The Apprentice’s Guide to Article 220

Sept. 8, 2022
Best practices for performing branch-circuit, feeder, and service load calculations

It’s good to have goals. At the beginning of your career, most of your concerns are fundamental, such as learning which tools to use, memorizing the names of materials, and showing up on time every day. However, as you grow steadily into a confident journeyman or journeywoman, your skillsets will need to vastly exceed your current capabilities to succeed in the broad electrical industry. To reach the next level of your career, you will need to master many skills, including:

• How to convert electrical loads into feeders and branch circuits.
• Becoming confident, comfortable, and efficient with basic math.
• Having a firm grasp on navigating Chapter 2 (Wiring and Protection).

When it comes to performing calculations on the job, it may seem as if the boss is working some kind of magic, but that’s not the case. He or she is simply using basic math and simple formulas found in Annex D at the rear of your Code book. Standard and optional formulas are used to convert electrical loads into "properly" sized branch circuits and feeders. Always remember that Chapter 2 is used during the planning stage of a project. The various tables organized in Art. 220 (Branch-Circuit, Feeder, and Service Load Calculations) are used during the project's design process before any screws are turned. In addition, never forget that the National Electrical Code (NEC) only sets the minimum standards for installation — so be prepared to do more if the local jurisdiction you’re working in requires you to do so.

To help you put this concept into practice, let’s take a look at a hypothetical scenario. The following example demonstrates a formula used to calculate service entrance conductors for a dwelling unit typically used in a licensing examination or journeyman test:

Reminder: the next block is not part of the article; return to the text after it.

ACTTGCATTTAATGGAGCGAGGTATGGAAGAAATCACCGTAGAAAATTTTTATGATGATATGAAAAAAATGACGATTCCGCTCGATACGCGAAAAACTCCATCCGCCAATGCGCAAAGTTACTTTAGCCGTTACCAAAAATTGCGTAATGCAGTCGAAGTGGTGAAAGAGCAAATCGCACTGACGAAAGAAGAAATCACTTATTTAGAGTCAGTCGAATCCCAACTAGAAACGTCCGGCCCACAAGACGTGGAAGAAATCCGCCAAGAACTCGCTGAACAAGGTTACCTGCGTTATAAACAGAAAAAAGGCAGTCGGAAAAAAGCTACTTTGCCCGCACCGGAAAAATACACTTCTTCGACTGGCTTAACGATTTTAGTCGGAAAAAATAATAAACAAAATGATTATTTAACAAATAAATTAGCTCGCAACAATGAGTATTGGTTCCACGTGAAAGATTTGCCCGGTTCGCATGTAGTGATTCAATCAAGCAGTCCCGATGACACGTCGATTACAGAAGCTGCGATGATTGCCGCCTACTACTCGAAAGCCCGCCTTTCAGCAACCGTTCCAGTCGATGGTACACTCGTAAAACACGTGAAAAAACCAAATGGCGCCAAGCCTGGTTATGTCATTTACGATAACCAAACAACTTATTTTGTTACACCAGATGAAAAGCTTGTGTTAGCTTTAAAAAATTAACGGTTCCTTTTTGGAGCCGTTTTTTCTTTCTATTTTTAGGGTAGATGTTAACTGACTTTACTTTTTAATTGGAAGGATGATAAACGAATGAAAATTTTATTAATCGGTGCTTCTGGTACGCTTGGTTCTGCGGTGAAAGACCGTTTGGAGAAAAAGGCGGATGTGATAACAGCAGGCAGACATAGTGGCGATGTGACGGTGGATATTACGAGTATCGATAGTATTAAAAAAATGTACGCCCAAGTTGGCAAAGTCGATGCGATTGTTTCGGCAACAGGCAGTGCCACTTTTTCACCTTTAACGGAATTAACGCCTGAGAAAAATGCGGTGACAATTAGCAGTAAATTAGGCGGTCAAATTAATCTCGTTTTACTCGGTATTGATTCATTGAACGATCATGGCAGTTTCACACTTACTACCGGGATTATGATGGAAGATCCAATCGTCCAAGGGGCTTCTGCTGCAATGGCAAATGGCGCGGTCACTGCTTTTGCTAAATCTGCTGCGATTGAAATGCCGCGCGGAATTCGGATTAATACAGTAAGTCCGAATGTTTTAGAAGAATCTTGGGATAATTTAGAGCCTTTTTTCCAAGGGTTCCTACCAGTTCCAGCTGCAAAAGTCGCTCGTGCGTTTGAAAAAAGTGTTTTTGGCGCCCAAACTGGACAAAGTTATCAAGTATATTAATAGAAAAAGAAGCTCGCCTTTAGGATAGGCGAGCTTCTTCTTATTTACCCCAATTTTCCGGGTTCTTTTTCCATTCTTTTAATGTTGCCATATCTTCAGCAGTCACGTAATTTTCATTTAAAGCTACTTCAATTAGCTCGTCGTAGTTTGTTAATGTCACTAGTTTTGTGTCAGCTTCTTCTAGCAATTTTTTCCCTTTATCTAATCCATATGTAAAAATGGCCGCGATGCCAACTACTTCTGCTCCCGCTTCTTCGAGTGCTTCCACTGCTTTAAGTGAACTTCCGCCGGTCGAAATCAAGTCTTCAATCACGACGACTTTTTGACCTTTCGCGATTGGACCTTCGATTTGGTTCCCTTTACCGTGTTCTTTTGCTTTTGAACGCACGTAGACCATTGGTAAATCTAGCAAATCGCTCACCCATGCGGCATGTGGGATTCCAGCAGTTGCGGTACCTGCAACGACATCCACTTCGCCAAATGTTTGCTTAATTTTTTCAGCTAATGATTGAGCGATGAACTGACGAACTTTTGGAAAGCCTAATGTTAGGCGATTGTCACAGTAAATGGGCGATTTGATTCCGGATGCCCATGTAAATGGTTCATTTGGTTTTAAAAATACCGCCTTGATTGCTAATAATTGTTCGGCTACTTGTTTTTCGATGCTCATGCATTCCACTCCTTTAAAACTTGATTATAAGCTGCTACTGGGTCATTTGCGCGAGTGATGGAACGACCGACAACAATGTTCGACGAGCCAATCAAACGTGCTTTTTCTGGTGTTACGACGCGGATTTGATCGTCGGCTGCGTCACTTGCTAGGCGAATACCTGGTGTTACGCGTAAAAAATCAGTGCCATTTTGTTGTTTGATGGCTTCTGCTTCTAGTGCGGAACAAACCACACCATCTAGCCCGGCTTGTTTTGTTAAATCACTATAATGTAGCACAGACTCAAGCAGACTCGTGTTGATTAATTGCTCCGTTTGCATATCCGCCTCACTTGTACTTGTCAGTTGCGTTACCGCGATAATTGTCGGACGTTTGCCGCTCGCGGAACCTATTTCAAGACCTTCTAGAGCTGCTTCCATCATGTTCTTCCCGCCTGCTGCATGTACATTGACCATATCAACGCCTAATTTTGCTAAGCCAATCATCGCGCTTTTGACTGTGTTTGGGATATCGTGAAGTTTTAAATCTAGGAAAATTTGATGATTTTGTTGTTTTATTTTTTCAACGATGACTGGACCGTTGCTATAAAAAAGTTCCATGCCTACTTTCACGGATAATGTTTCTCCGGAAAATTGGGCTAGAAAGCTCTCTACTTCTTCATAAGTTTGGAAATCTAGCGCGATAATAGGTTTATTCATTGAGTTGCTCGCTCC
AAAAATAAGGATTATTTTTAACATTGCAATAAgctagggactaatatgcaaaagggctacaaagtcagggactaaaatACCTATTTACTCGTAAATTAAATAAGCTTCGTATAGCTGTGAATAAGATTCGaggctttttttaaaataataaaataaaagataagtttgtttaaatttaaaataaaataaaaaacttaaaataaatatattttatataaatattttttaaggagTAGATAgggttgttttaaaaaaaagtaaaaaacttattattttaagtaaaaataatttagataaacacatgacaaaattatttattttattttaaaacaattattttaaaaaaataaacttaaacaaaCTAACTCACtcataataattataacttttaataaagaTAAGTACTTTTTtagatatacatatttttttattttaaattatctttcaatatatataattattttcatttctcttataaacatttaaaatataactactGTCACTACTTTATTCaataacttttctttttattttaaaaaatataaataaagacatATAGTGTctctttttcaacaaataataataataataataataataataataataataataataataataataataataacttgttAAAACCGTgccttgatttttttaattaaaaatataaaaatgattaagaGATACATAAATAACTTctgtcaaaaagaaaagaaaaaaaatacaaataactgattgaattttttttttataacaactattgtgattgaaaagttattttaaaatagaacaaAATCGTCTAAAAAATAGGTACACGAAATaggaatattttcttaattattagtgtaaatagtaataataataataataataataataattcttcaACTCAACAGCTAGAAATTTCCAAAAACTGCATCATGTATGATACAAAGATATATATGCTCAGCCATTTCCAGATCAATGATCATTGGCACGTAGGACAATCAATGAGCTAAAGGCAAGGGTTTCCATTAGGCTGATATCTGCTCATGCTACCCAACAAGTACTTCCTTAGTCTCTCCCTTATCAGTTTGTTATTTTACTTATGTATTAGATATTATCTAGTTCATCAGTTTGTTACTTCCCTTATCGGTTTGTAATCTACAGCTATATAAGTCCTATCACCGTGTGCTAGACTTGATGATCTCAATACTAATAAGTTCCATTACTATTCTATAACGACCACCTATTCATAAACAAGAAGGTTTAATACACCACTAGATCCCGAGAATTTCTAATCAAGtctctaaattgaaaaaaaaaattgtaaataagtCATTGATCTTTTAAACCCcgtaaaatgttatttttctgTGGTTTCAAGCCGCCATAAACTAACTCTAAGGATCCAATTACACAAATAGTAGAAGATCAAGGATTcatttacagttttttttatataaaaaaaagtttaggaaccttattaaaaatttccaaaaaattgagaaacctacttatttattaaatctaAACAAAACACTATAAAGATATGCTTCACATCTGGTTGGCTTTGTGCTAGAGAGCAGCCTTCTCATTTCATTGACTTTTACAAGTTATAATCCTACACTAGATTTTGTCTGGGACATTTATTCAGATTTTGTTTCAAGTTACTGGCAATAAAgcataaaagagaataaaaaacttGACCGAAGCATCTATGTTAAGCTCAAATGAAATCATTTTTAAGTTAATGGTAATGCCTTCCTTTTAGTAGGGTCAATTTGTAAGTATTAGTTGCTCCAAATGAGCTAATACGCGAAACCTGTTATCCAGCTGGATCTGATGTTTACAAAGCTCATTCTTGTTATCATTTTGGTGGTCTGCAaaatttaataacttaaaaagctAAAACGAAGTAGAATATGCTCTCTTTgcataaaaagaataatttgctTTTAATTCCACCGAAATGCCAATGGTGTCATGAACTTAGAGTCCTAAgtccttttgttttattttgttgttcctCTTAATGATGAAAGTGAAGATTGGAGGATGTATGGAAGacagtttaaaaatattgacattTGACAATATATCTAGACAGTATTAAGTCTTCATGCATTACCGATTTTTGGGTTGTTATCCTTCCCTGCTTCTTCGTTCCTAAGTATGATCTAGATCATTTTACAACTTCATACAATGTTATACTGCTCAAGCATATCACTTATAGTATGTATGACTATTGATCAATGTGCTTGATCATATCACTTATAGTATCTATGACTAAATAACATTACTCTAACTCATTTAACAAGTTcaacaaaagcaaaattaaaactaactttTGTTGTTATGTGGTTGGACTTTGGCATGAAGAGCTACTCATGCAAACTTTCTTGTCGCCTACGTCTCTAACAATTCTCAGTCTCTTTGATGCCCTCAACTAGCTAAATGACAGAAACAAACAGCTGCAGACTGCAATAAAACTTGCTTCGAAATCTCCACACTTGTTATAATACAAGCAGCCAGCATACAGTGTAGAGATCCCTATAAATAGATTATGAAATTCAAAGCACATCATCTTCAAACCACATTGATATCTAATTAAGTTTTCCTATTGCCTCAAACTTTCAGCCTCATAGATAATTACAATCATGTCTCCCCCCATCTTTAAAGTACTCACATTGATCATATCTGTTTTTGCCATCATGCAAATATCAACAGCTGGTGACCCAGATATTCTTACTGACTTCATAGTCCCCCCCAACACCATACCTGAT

Ellie has a dwelling unit with 3,000 sq ft of habitable space with laundry facilities and bathrooms, 600 sq ft of the garage, and 1,000 sq ft of unfinished habitable space that is adaptable to future use. When calculating the service-conductor size for this dwelling unit using the standard calculation method, the minimum demand is ___________ volt-amperes.

A.          6,150

B.           7,725

C.           12,000

D.          16,500

The instructions are listed in 220.12 and Table 220.42.

Step 2. Apply demand factors found in Table 220.42 for lighting loads.

Only a tiny portion of the calculated load in Ellie's house will be used at any given time during the day or evening. However, there’s a slim chance she'll need 100% of the available power from every lighting outlet, receptacle, or appliance. That means we apply demand factors. If we did not apply demand factors, our electrical services would be grossly oversized; we would waste labor, time, and materials. Therefore, demand factors are a "discount" applied to electrical usage on the main service calculation.